Professor Moore has over 200 publications centering on
the effects of hypoxia on maternal and fetal health with more than 30 yrs of
NIH, NSF or other federal agency funding.
She has been a pioneer in studies using high altitude as a model for
investigating the mechanisms by which hypoxia interferes with fetal growth,
with hers being the first to focus on the effects of hypoxia on maternal
physiologic responses to pregnancy.
Working with several medical school and arts & sciences faculty at
the University of Colorado Denver, she pioneered a novel study design for
identifying the role of genetic factors by comparing the physiologic responses
of multigenerational (Andean, Tibetan) vs. shorter resident high-altitude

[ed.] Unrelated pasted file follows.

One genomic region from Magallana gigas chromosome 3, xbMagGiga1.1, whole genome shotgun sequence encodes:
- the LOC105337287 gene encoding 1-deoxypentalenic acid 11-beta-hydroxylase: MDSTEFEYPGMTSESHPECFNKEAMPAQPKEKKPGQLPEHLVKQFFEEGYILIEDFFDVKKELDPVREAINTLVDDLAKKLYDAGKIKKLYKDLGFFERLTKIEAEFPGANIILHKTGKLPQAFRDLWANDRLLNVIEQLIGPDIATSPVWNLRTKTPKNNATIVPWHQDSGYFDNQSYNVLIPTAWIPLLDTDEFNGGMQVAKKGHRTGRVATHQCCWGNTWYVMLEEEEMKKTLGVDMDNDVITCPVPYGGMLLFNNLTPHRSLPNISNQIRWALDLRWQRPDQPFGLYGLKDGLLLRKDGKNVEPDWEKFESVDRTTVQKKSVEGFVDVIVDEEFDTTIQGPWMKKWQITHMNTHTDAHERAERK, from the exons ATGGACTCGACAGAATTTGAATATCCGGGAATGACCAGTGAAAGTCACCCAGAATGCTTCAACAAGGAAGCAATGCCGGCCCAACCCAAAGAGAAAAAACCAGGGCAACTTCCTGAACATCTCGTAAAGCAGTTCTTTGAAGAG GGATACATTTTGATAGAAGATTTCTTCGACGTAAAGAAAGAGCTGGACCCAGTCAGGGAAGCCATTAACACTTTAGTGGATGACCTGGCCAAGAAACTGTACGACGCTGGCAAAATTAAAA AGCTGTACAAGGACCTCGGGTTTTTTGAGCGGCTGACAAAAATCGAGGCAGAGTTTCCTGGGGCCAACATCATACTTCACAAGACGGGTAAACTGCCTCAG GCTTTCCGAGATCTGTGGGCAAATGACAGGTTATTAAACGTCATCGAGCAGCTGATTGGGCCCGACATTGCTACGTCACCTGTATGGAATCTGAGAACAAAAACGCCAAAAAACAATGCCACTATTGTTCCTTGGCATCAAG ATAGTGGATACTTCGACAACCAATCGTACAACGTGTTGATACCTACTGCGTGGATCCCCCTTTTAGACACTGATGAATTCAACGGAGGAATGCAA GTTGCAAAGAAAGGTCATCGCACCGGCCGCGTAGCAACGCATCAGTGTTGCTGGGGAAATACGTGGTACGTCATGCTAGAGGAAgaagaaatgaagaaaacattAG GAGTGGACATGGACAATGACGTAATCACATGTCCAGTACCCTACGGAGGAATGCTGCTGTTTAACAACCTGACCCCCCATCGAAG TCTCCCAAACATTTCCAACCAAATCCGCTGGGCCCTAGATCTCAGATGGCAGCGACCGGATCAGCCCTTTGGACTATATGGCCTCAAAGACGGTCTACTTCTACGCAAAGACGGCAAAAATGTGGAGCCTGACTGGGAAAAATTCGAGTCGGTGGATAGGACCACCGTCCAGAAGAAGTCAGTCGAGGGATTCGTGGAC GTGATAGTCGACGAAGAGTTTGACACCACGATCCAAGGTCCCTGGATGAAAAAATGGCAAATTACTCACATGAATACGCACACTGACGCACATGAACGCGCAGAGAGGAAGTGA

populations (Europeans, Han Chinese).
These studies showed that Andeans and Tibetans were protected from
hypoxia-associated fetal growth restriction relative to European or Han
("Chinese") groups and that such protection was due primarily to
genetic factors. This work has given
rise to her current studies that are aimed at determining how such genetic
influences affect maternal vascular responses to pregnancy and fetal growth.
Recent Updates and Accomplishments:
Dr. Moore was recently awarded a major NIH RO1 research grant. She is active in national
organizations such as the Society for Reproductive Investigation and the
American Physiological Society via presenting at their national/international
meetings, reviewing manuscripts submitted for publication, serving as an
invited speaker at the upcoming Experimental Biology meetings.